I like amusement parks. I don’t necessarily like a lot of the rides -roller coasters and other popular “thrill” rides don’t interest me – but I like some of the shows and tamer rides. At Universal Studios, I particularly liked the new Harry Potter Diagon Alley section, in part because of how immersive it felt. So how about a book set in Utopia, an imaginary theme-park made famous for its immersive visitor experience?
Utopia is a park with four themed sections: Boardwalk, Camelot, Victorian Gaslight, and Callisto/space station. All visible crew members dress in theme-accurate costumes based on whatever section they’re in. In fact, theme/historical accuracy is so important, that the park creators hired historians and specialists of all sorts; even the plants/landscaping is theme-accurate. If Utopia was real, I would go on a pilgrimage to get there.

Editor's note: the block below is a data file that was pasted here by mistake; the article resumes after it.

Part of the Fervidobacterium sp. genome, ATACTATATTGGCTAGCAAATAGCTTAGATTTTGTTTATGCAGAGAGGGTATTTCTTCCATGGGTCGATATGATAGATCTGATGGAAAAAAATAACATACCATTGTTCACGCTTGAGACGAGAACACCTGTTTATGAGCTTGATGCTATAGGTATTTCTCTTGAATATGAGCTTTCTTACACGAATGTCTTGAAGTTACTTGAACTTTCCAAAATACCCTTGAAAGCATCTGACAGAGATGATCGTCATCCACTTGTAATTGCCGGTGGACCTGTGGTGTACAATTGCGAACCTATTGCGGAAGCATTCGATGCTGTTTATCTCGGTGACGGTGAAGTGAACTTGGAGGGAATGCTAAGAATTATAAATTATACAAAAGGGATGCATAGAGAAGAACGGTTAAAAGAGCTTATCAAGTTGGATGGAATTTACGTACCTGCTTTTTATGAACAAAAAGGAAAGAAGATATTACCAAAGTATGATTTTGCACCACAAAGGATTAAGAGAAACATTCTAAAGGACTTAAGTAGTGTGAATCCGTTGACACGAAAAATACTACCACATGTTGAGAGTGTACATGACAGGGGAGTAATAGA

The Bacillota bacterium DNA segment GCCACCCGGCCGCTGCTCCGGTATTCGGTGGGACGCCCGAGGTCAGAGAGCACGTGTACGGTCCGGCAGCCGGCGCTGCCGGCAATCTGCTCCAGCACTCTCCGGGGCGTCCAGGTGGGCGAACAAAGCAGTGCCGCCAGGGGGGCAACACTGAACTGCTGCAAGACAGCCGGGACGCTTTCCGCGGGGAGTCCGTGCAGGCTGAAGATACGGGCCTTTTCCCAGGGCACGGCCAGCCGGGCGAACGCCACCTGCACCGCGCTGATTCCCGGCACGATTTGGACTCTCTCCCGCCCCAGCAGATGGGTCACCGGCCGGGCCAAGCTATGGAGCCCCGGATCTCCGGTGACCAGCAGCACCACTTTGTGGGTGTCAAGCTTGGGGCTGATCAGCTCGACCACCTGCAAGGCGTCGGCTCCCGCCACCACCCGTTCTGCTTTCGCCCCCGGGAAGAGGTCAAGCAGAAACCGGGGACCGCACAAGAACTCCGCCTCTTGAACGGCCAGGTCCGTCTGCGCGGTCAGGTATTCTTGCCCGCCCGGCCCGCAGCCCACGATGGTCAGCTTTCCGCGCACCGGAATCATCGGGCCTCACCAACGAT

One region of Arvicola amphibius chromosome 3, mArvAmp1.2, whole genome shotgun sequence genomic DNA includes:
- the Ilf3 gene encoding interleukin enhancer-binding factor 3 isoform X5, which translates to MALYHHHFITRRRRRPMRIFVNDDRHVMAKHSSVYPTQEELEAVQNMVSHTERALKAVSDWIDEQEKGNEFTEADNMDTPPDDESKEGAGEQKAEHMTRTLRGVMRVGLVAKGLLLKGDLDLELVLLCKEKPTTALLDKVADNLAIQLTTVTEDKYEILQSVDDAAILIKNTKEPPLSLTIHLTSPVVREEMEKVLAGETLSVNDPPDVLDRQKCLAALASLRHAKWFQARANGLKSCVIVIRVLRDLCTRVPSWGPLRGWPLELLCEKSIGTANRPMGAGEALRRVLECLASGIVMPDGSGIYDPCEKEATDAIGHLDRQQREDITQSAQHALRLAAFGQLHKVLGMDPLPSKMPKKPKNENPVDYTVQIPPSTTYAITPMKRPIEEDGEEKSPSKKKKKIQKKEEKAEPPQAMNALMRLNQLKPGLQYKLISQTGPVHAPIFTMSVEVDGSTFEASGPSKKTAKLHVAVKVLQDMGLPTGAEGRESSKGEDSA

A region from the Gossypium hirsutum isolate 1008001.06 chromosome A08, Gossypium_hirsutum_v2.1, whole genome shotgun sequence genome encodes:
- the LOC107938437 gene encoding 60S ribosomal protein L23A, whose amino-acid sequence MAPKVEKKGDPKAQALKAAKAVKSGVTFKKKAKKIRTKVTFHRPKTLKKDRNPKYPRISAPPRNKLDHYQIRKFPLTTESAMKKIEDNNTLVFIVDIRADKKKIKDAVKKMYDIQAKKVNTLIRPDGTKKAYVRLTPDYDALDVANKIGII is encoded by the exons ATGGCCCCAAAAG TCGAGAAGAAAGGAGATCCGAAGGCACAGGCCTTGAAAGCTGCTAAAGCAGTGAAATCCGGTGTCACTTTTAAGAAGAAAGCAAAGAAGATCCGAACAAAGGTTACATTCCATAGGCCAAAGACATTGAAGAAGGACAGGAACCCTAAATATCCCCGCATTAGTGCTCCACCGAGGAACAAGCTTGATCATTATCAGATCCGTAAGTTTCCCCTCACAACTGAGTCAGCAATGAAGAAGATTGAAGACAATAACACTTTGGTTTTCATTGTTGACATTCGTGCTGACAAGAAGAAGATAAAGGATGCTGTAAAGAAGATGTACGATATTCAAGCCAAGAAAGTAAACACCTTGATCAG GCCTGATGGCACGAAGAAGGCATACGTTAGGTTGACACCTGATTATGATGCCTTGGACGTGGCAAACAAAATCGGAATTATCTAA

I liked and cared more about Utopia than I did about any of the characters. So naturally, Lincoln Child used Utopia not just as a setting, but as a hostage. The bad guys and good guys duke it out behind the scenes, the bad guys killing people by tampering with/blowing up rides and the good guys quietly trying to stop them. All the while, the park guests are blissfully ignorant. So now I can’t fully enjoy imagining a park like Utopia, because I remember that Lincoln Child is having tourists die there. And the next time a theme park ride breaks while I’m on it – which has happened (Men In Black at Universal) – I can pass the time wondering if it’ll blow up.
The book was fine for what it was. I can’t say there was anything particularly good or bad about the plot, characters, or story-telling. The only part that really stuck out in my mind was the park itself, but that was marred by the whole burning-and-killing-tourists thing. Is my reaction to the book logical? Probably not, unless Lincoln Child intended for readers to consider the Utopia park a character in and or itself. But that’s ok; reactions and opinions don’t have to be logical. I read it, it was fine, and it’s time to move on.